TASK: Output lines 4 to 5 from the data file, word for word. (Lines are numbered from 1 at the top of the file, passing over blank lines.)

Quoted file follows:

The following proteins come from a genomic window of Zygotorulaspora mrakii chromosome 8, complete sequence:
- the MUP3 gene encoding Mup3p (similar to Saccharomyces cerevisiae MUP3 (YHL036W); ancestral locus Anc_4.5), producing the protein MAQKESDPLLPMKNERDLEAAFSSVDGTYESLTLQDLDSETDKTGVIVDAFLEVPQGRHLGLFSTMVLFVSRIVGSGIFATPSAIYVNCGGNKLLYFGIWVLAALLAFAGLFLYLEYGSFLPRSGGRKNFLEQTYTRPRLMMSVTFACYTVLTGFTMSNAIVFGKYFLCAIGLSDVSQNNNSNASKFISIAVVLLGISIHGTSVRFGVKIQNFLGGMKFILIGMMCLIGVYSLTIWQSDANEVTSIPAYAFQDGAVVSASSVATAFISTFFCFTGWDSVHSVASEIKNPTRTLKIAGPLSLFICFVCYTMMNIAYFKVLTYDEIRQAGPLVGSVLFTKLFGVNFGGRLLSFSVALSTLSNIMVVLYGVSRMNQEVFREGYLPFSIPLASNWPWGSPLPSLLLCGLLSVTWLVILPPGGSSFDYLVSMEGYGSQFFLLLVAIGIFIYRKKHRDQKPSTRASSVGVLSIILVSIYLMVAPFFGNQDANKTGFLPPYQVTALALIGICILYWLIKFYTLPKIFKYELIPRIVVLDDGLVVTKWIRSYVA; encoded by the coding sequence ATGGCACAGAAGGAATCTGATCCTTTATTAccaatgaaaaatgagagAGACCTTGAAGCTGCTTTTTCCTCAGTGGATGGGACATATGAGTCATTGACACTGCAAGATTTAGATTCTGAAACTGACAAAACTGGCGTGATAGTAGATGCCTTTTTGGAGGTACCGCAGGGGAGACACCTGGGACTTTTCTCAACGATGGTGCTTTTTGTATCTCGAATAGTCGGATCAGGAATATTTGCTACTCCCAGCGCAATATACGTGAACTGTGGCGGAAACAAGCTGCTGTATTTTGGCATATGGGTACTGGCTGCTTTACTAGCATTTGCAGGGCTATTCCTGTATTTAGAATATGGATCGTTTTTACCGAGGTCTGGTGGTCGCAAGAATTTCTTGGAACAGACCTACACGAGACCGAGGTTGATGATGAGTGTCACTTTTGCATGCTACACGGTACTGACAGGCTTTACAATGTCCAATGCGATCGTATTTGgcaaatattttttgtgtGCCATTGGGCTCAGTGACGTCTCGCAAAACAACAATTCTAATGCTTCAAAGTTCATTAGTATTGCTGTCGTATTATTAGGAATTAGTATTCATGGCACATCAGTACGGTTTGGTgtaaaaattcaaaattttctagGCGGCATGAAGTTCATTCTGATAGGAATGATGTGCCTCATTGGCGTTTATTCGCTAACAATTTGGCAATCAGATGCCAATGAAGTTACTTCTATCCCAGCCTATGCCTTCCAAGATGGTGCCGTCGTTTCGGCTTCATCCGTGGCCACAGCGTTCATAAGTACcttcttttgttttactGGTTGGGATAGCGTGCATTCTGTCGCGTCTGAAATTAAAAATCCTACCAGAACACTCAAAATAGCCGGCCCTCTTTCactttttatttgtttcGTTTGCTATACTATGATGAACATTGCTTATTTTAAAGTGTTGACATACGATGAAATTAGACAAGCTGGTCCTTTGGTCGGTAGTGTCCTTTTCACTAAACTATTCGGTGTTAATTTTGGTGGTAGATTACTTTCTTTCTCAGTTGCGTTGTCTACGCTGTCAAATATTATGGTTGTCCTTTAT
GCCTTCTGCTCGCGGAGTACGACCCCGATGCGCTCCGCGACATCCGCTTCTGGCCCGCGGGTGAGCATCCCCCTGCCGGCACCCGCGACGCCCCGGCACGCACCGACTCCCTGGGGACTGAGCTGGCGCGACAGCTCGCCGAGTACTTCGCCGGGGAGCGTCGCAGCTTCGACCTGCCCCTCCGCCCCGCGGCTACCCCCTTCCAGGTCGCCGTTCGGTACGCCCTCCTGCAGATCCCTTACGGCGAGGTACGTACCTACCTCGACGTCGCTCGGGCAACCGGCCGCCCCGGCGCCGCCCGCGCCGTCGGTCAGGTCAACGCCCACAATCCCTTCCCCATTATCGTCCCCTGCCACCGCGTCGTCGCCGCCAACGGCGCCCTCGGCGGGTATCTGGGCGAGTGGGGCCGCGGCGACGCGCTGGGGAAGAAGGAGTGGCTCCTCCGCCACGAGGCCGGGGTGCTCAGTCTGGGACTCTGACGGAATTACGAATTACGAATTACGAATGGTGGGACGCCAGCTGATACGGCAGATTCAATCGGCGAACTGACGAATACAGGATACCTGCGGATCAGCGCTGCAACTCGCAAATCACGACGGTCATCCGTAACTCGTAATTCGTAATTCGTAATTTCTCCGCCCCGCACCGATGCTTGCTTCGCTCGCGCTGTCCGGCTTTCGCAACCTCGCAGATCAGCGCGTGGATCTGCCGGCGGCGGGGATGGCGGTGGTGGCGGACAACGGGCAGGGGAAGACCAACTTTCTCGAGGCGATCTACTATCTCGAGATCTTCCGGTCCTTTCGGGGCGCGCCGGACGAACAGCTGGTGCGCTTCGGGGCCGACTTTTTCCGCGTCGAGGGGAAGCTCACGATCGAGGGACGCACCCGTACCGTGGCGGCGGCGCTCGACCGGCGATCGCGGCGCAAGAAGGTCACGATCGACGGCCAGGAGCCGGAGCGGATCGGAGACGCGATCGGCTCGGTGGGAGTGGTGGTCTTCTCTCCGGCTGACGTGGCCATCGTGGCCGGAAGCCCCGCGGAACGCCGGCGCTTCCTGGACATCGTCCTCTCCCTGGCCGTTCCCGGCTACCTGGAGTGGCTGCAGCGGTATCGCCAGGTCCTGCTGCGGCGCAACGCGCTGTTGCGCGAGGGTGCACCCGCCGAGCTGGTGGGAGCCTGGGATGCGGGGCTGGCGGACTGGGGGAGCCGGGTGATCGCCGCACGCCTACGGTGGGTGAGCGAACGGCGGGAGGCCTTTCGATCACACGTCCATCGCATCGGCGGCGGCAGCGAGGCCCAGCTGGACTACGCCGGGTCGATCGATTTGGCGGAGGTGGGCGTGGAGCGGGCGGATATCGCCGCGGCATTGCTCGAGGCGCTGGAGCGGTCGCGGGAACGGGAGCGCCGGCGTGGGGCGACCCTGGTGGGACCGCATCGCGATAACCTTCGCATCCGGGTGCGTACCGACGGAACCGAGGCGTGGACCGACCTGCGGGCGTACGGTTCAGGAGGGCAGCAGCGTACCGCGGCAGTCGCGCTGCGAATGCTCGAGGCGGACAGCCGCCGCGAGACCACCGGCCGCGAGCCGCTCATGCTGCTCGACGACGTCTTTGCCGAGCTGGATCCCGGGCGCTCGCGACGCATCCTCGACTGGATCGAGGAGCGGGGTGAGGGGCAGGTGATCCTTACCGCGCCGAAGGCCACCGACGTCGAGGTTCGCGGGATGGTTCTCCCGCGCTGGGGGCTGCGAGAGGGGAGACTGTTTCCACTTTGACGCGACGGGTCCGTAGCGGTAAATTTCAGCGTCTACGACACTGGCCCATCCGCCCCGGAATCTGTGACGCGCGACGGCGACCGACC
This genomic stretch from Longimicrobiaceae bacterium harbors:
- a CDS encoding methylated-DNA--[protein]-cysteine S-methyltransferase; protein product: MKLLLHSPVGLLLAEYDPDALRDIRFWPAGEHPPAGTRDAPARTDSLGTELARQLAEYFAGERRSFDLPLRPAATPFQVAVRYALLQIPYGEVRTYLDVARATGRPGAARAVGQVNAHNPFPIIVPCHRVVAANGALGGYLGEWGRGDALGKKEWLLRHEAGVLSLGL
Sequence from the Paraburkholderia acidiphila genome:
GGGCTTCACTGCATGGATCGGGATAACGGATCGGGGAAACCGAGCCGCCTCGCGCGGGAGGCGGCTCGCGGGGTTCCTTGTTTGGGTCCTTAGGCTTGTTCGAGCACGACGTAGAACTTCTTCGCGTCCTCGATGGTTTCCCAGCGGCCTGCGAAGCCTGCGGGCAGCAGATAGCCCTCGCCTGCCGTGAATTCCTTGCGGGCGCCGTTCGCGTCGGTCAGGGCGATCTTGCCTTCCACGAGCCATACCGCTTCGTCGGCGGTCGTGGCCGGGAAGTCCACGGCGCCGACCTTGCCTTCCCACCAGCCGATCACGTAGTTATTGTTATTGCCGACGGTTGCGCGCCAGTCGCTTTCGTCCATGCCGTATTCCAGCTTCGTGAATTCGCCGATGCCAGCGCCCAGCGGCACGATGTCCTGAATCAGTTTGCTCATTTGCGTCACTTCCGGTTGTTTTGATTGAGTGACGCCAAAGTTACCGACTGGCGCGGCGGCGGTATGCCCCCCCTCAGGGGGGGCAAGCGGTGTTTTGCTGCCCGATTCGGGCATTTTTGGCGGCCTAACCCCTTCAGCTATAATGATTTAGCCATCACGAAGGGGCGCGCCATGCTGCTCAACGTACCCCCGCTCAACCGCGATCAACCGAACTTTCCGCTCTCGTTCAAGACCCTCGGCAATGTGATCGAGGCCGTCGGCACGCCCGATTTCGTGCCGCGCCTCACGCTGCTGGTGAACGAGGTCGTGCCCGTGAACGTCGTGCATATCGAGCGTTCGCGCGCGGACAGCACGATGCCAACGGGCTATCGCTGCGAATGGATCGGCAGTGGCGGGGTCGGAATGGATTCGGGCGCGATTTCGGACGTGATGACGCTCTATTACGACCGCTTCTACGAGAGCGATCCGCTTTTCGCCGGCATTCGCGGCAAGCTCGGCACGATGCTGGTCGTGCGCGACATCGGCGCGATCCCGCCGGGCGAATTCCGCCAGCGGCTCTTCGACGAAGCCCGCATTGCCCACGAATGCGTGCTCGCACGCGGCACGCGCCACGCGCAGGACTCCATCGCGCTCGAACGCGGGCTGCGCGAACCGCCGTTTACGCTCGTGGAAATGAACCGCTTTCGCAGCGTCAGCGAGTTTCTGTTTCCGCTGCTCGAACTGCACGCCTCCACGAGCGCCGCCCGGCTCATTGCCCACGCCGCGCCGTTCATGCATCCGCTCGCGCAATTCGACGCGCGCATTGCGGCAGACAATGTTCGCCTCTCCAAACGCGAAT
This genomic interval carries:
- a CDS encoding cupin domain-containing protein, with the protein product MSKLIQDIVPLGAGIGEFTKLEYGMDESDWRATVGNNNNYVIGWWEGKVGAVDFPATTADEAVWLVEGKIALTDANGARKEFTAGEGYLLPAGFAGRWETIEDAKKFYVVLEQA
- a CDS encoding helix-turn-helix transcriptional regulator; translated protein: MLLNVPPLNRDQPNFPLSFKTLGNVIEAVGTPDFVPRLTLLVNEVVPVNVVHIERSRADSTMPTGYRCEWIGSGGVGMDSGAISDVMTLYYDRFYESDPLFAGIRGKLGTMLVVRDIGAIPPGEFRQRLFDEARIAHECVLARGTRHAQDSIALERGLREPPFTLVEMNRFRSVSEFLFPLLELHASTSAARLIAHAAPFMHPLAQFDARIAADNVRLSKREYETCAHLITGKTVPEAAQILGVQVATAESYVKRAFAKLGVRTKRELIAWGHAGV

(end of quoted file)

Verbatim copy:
This genomic stretch from Longimicrobiaceae bacterium harbors:
- a CDS encoding methylated-DNA--[protein]-cysteine S-methyltransferase; protein product: MKLLLHSPVGLLLAEYDPDALRDIRFWPAGEHPPAGTRDAPARTDSLGTELARQLAEYFAGERRSFDLPLRPAATPFQVAVRYALLQIPYGEVRTYLDVARATGRPGAARAVGQVNAHNPFPIIVPCHRVVAANGALGGYLGEWGRGDALGKKEWLLRHEAGVLSLGL